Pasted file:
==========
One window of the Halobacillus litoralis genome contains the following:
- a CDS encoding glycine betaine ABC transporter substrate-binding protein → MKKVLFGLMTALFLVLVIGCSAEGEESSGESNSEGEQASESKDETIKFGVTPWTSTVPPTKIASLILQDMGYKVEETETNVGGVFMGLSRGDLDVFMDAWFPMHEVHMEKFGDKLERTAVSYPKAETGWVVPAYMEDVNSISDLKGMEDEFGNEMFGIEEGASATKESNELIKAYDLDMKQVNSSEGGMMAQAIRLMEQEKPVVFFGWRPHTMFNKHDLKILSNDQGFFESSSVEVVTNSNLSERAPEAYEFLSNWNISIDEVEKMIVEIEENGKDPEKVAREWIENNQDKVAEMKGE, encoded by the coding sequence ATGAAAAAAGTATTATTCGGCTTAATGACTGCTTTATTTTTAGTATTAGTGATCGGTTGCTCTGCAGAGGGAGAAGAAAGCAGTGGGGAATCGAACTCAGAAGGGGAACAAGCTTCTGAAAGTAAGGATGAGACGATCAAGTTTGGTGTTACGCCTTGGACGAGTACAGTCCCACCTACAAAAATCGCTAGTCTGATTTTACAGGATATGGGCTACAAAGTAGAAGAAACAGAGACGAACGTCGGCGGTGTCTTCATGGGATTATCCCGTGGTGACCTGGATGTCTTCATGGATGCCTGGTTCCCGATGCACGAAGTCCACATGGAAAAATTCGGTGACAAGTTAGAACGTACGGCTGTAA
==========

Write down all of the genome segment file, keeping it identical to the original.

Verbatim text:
One window of the Halobacillus litoralis genome contains the following:
- a CDS encoding glycine betaine ABC transporter substrate-binding protein → MKKVLFGLMTALFLVLVIGCSAEGEESSGESNSEGEQASESKDETIKFGVTPWTSTVPPTKIASLILQDMGYKVEETETNVGGVFMGLSRGDLDVFMDAWFPMHEVHMEKFGDKLERTAVSYPKAETGWVVPAYMEDVNSISDLKGMEDEFGNEMFGIEEGASATKESNELIKAYDLDMKQVNSSEGGMMAQAIRLMEQEKPVVFFGWRPHTMFNKHDLKILSNDQGFFESSSVEVVTNSNLSERAPEAYEFLSNWNISIDEVEKMIVEIEENGKDPEKVAREWIENNQDKVAEMKGE, encoded by the coding sequence ATGAAAAAAGTATTATTCGGCTTAATGACTGCTTTATTTTTAGTATTAGTGATCGGTTGCTCTGCAGAGGGAGAAGAAAGCAGTGGGGAATCGAACTCAGAAGGGGAACAAGCTTCTGAAAGTAAGGATGAGACGATCAAGTTTGGTGTTACGCCTTGGACGAGTACAGTCCCACCTACAAAAATCGCTAGTCTGATTTTACAGGATATGGGCTACAAAGTAGAAGAAACAGAGACGAACGTCGGCGGTGTCTTCATGGGATTATCCCGTGGTGACCTGGATGTCTTCATGGATGCCTGGTTCCCGATGCACGAAGTCCACATGGAAAAATTCGGTGACAAGTTAGAACGTACGGCTGTAA